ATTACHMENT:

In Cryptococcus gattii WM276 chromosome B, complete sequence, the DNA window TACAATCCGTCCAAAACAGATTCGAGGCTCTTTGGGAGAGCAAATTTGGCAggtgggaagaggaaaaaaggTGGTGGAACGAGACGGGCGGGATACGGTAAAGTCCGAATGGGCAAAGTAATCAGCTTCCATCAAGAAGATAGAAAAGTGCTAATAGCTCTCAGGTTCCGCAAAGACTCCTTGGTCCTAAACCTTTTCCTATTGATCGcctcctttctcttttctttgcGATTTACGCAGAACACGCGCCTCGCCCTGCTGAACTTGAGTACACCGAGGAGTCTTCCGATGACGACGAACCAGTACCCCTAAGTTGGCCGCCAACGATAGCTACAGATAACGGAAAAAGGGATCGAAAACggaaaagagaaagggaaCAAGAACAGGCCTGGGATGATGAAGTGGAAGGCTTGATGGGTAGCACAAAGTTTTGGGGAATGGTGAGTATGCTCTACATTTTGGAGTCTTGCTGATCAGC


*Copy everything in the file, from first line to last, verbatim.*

In Cryptococcus gattii WM276 chromosome B, complete sequence, the DNA window TACAATCCGTCCAAAACAGATTCGAGGCTCTTTGGGAGAGCAAATTTGGCAggtgggaagaggaaaaaaggTGGTGGAACGAGACGGGCGGGATACGGTAAAGTCCGAATGGGCAAAGTAATCAGCTTCCATCAAGAAGATAGAAAAGTGCTAATAGCTCTCAGGTTCCGCAAAGACTCCTTGGTCCTAAACCTTTTCCTATTGATCGcctcctttctcttttctttgcGATTTACGCAGAACACGCGCCTCGCCCTGCTGAACTTGAGTACACCGAGGAGTCTTCCGATGACGACGAACCAGTACCCCTAAGTTGGCCGCCAACGATAGCTACAGATAACGGAAAAAGGGATCGAAAACggaaaagagaaagggaaCAAGAACAGGCCTGGGATGATGAAGTGGAAGGCTTGATGGGTAGCACAAAGTTTTGGGGAATGGTGAGTATGCTCTACATTTTGGAGTCTTGCTGATCAGC